Education Improvement and Core Beliefs ?>

Education Improvement and Core Beliefs

Arguments overt PARCC tests and Abbott funding in New Jersey education require that we dig down to our core beliefs about the purposes of education and government. Much ink has been spilled promoting specious statistical arguments coated with platitudes. These discussions are much easier to conduct once we lay out the first principles and see the degree to which we agree on them before we debate the details.

Nature vs Nurture

There is little disagreement, I think, that some children emerge from the womb better equipped to learn. Given adequate nutrition and a world to observe, some will prosper no matter what. Unfortunately, the converse is also true. There are some children whose progress will never be as quick as the average. We change the label every couple of decades, but you know who I am talking about: special needs, challenged, and so on. The science of genetics tells us that moderately high intelligence is passed from parents to child with regularity but not certainty. The same with average and moderately low intelligence. Deviations at both ends of the spectrum, savants and autism, seem to be a matter of chance and don’t carry from generation to generation.

Decades of study have shown also that the environment in which a child is raised affects the child’s ability to learn. Some factors are early and close-up. A parent’s willingness and ability to talk to a child is one. A parent’s vocabulary directly affects the vocabulary of the child. The absolute availability of books in the home and their relative availability compared to video is another. Some factors are close, but measured in hundreds of yards instead. The neighborhood with a library is more conducive to learning than one with a drug-dealing corner. In many cases, these factors are impossible to segregate. Does a child’s love for books come from books in the home or from a friendly neighborhood library? In a neighborhood where libraries are scarce, so is the possibility of a bookshelf in the home. The two are so closely related that it’s impossible to segregate them in an analysis.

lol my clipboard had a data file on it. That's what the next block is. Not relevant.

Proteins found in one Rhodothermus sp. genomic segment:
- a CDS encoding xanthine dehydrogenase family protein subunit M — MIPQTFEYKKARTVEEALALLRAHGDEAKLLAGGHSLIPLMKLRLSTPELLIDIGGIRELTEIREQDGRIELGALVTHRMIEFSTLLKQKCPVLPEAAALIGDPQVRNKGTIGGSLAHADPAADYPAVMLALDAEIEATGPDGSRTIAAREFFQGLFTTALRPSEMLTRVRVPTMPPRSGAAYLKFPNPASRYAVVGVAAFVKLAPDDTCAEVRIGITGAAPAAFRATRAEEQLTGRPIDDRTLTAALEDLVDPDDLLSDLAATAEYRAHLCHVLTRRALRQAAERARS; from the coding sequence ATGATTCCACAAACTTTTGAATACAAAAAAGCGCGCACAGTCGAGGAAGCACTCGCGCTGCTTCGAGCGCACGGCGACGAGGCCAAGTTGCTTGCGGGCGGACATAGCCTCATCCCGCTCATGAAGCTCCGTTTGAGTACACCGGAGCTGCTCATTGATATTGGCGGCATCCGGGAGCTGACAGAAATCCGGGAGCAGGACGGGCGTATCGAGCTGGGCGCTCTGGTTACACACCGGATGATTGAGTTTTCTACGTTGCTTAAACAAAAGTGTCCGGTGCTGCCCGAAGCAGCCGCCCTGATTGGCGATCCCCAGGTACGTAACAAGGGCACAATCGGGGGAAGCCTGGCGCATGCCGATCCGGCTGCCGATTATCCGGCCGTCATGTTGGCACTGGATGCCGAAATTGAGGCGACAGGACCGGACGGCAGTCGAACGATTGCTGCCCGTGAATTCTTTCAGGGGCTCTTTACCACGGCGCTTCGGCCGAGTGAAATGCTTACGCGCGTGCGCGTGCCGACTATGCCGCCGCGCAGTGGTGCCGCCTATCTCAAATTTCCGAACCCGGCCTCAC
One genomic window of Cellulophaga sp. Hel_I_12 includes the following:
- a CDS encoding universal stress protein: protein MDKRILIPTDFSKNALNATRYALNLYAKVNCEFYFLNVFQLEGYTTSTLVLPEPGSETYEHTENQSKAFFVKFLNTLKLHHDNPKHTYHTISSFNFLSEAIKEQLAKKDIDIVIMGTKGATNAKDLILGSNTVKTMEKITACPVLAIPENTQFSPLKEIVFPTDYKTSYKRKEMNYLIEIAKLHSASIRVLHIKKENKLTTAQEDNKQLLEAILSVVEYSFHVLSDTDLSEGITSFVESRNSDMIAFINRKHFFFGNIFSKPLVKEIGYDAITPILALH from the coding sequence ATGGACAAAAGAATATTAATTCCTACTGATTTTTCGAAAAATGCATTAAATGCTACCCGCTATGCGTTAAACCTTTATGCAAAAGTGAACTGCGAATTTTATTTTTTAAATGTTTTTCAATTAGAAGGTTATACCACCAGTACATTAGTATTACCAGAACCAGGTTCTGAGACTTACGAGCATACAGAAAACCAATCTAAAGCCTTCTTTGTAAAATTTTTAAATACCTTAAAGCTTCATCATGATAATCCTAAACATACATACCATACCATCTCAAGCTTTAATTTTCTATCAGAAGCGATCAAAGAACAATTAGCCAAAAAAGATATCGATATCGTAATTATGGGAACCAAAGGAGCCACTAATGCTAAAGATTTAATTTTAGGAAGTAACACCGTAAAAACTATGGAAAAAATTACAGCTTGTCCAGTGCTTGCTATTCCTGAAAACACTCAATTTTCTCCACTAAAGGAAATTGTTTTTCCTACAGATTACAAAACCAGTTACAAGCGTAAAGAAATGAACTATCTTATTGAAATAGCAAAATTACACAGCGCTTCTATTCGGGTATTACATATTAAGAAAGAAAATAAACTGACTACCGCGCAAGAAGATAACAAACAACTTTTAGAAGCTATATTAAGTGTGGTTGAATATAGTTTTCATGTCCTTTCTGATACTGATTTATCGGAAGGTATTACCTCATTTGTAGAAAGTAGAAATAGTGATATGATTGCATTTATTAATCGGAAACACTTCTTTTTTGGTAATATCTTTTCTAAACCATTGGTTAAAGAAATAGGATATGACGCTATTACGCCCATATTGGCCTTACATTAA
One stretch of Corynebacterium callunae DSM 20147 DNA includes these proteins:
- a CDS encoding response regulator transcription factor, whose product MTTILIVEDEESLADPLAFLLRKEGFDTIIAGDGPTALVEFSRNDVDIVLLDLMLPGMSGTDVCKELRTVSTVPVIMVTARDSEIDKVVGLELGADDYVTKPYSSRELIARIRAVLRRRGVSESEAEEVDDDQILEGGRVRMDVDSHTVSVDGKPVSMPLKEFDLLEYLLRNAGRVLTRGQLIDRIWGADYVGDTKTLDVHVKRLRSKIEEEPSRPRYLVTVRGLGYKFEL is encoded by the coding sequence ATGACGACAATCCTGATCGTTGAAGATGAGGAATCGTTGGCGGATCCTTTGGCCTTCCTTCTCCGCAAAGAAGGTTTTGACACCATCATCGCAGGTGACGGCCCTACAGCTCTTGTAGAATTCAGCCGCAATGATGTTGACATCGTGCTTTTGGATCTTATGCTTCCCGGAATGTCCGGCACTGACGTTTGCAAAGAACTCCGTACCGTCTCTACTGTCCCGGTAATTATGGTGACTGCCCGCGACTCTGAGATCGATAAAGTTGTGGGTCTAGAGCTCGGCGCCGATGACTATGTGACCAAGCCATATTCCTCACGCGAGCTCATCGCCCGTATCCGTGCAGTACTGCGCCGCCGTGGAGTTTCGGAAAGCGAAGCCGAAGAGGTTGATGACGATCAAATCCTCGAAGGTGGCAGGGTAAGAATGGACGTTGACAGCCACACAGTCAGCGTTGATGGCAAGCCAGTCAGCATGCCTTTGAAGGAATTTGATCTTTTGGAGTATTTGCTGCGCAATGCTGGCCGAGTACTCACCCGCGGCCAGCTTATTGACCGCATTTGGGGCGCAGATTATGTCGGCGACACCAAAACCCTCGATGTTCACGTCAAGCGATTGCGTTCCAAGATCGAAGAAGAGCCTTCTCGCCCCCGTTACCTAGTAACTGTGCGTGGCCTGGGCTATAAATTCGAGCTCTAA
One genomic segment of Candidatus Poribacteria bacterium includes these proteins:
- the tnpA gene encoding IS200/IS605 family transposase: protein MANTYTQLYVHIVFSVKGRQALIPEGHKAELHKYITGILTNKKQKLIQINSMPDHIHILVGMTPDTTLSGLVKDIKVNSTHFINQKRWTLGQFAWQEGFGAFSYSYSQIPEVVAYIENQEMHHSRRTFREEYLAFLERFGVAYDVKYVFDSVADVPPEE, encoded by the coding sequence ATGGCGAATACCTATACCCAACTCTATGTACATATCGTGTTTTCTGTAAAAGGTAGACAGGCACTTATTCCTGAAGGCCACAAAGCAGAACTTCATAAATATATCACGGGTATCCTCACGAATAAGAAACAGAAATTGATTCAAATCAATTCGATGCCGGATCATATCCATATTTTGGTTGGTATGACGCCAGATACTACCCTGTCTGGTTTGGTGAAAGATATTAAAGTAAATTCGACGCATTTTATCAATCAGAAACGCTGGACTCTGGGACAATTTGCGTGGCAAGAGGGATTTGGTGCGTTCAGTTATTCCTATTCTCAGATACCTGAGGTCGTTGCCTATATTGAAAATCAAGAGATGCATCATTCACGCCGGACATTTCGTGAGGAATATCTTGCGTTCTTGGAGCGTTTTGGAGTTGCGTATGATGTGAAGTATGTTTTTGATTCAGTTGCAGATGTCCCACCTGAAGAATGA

Every ten years we collect information on our population, the most reliable portion of which is the geographic distribution of people and their attributes. That’s not surprising; the census was originally designed to count people geographically for the purpose of determining voting districts and representation. Census takers don’t ask the IQ of everyone in the house. The measures they have of income and occupation are hazy at best. But they have the address pinned right down. The result is data collected by ZIP code. The unfortunate result is that the Post Office’s effort to improve the delivery of mail affects our public policy. Yes, one can make the same observation about township lines and the placement of rivers, but the point is clear: because we measure location, location tends to be a factor on which we focus.